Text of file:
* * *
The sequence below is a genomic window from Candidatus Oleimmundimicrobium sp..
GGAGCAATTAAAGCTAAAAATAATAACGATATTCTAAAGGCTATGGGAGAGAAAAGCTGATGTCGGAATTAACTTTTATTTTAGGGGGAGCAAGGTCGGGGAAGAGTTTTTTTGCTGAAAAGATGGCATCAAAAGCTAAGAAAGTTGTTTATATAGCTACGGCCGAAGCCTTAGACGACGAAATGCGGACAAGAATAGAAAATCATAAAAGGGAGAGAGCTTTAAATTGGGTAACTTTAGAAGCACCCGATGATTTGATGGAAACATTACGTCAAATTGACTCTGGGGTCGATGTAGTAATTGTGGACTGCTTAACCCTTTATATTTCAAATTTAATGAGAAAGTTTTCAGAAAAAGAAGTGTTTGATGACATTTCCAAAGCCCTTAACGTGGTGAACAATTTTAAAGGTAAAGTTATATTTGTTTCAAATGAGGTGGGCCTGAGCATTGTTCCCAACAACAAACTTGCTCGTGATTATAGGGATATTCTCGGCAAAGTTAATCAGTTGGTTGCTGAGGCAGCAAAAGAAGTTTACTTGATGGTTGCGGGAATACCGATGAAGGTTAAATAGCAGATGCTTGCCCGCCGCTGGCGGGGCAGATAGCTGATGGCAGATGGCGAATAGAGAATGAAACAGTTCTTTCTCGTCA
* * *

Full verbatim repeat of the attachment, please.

The sequence below is a genomic window from Candidatus Oleimmundimicrobium sp..
GGAGCAATTAAAGCTAAAAATAATAACGATATTCTAAAGGCTATGGGAGAGAAAAGCTGATGTCGGAATTAACTTTTATTTTAGGGGGAGCAAGGTCGGGGAAGAGTTTTTTTGCTGAAAAGATGGCATCAAAAGCTAAGAAAGTTGTTTATATAGCTACGGCCGAAGCCTTAGACGACGAAATGCGGACAAGAATAGAAAATCATAAAAGGGAGAGAGCTTTAAATTGGGTAACTTTAGAAGCACCCGATGATTTGATGGAAACATTACGTCAAATTGACTCTGGGGTCGATGTAGTAATTGTGGACTGCTTAACCCTTTATATTTCAAATTTAATGAGAAAGTTTTCAGAAAAAGAAGTGTTTGATGACATTTCCAAAGCCCTTAACGTGGTGAACAATTTTAAAGGTAAAGTTATATTTGTTTCAAATGAGGTGGGCCTGAGCATTGTTCCCAACAACAAACTTGCTCGTGATTATAGGGATATTCTCGGCAAAGTTAATCAGTTGGTTGCTGAGGCAGCAAAAGAAGTTTACTTGATGGTTGCGGGAATACCGATGAAGGTTAAATAGCAGATGCTTGCCCGCCGCTGGCGGGGCAGATAGCTGATGGCAGATGGCGAATAGAGAATGAAACAGTTCTTTCTCGTCA